“Bless me Father for I have. . . . ” Perhaps one of the hardest things we do is admit to our own wrongdoing. It’s hard to say that we have sinned—and be willing to turn our life around to avoid that sin in the future. But we know that it is spiritually and psychologically healthy to do so. So where’s the hang up?
The Sacrament of Reconciliation is one of healing. The life we received at Baptism, strengthened in Confirmation, and nourish in the Eucharist is sometimes lost or severely threatened by our sinfulness and needs healing. And Jesus, in his great mercy, has given us a sacrament whereby we are restored both to our loving God and to the Church. And as a result of receiving this gift, we are restored to our baptismal state of innocence. We are truly forgiven and recreated. But even with this understanding and assurance, going to confession is hard.
We are masters at making excuses. “What will Father think of me if I confess what I did?” Or, “Why can’t I just tell God I’m sorry? Why do I have to go to a priest?” “Why confess, I’m just going to sin again anyway?” “It’s no big deal.” “What’s wrong with that?” The list goes on and on.
And then there is a faulty concept of sin—or perhaps our lack of a concept of sin. For many years, sin was couched in terms of a violation of the law, rather than a rupturing of a relationship. Thus, sin became de-personalized and a thing that I did, rather than an offense against a person. I violated God’s law instead of, I offended my loving God. The real consequence of sin is a broken relationship. The fact that it is a violation of a law is not its core significance.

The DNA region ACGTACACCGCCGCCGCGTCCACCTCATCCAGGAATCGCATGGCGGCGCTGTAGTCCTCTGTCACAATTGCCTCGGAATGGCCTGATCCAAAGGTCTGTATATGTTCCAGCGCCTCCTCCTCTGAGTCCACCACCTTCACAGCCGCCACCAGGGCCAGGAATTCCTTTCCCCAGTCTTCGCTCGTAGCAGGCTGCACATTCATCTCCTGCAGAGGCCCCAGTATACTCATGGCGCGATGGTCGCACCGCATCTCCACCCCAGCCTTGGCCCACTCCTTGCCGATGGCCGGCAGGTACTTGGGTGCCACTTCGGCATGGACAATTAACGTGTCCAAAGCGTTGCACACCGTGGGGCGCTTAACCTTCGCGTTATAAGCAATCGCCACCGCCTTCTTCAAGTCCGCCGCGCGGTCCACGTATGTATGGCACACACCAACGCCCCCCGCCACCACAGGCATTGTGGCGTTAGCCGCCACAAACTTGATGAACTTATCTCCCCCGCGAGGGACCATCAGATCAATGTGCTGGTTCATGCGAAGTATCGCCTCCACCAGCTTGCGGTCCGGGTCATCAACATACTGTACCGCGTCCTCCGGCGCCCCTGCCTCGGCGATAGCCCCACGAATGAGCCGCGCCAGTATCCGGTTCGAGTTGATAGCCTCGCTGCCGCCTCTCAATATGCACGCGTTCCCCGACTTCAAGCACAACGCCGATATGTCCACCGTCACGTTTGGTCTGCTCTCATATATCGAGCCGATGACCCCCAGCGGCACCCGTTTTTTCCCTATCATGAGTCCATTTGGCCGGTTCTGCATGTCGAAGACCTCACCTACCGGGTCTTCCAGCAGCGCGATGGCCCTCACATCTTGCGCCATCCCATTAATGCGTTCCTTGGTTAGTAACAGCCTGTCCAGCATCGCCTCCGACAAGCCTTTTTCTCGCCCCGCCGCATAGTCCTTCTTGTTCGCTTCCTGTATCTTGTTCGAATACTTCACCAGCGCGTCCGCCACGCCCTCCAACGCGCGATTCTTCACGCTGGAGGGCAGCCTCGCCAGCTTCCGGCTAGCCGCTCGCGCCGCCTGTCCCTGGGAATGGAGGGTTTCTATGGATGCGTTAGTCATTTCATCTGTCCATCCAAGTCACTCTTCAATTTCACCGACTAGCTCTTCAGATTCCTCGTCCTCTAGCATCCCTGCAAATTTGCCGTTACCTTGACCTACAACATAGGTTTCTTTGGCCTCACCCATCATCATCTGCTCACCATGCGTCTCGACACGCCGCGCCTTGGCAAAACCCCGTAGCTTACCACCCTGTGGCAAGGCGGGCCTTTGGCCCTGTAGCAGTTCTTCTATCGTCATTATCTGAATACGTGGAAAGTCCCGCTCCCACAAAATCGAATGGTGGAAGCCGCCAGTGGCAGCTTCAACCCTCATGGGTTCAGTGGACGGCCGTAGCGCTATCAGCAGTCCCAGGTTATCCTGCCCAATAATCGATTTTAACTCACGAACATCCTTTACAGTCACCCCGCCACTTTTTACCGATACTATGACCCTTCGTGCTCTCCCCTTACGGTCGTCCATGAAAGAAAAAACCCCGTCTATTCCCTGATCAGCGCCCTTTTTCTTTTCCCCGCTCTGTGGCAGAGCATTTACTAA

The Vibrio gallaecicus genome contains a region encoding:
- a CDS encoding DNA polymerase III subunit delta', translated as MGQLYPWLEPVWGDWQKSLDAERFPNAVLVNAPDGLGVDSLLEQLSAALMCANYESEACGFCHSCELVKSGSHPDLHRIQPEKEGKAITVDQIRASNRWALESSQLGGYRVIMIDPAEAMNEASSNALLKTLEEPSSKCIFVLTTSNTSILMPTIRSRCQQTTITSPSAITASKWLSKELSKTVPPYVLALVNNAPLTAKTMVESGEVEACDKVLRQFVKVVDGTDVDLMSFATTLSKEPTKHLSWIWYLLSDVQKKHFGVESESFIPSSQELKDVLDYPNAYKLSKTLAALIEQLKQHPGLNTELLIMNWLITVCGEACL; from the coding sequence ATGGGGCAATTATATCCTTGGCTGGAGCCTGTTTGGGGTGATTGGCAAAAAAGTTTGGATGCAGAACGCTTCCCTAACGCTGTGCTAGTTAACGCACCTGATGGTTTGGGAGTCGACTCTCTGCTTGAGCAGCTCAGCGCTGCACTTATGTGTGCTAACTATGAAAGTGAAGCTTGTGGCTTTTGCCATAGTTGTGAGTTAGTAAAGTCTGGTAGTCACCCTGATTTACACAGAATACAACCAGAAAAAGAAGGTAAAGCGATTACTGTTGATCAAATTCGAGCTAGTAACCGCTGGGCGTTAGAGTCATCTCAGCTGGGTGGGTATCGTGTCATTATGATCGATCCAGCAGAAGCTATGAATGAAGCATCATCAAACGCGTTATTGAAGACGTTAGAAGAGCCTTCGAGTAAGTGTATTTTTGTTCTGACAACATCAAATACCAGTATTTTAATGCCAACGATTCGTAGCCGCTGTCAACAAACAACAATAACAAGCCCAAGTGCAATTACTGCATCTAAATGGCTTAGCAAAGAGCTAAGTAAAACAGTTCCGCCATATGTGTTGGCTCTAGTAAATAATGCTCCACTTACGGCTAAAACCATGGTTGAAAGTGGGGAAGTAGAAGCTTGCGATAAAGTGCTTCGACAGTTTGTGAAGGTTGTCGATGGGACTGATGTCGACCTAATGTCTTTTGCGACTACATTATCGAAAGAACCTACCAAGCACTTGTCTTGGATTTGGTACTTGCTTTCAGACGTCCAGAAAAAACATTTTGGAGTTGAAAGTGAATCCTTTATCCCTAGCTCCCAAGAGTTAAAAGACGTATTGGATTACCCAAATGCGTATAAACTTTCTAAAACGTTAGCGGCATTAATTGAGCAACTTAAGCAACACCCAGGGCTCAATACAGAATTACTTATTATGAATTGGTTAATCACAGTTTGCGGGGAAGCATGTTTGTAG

And then there is our culture’s denial of the reality of sin. I’ve often joked that the only thing we accept as sinful is chocolate which, we say, is “sinfully delicious.” Many other sinful realities we rationalize and consider to be “only human”—“After all, everybody does it.”
The list could go on. But somewhere along the line, we need to recapture a sense of sin and own up to it. Then, we will know peace. I picture Jesus as a loving parent who watches a child make all the wrong decisions and patiently waits for him or her to see the light. He’s patiently waiting for us to realize that we need him to restore us to spiritual health.
What comes to mind as I reflect on this sacrament, is the story of the prodigal son in the Gospel of Luke. The father lets his immature son have his share of the inheritance and go off on his own, but waits every day for his return. The son does OK for a while, but eventually the money runs out and he is reduced to dire straits.
Finally, Luke tells us, “coming to his senses . . .” (15, 17) the son decided to go home and face the consequences of his actions. He even rehearses how he will handle himself—all to no avail, as we know. For as he approaches home, his father runs to him and embraces him for he never stopped loving him. He doesn’t even give the boy a chance to give his rehearsed spiel. He just welcomes him home—and throws a party.
That, we are told by our Church and by our Scriptures, is how our heavenly Father responds to our sinfulness. He patiently waits for us to come to our senses and return home. No questions asked, no recriminations, nothing negative; just a joyful welcome home.
We just completed a Year of Mercy at the request of our Holy Father, Pope Francis. One of the messages of that year was the vision of the prodigal son—or, should we say, the prodigal father. And Pope Francis asked the world to incorporate that vision into their personal lives. For what he taught and challenged us to accept was not a denial of sin, but a view of God as someone we wander away from when we sin. The emphasis is on God, not on our sinfulness.
The Sacrament of Reconciliation is not about our sins; it’s about God’s forgiveness. If a sacrament is an effective sign which does what it says that it does, then the acknowledgement of sin (our confession) and the words of absolution truly bring about the forgiveness of our sins and a return to baptismal innocence.
While confession may be hard—and it probably always will be—the consoling words of absolution make it all worthwhile. “I absolve you [set you free from all guilt and blame] from you sins, in the name of the Father, and of the Son, and of the Holy Spirit. Amen.”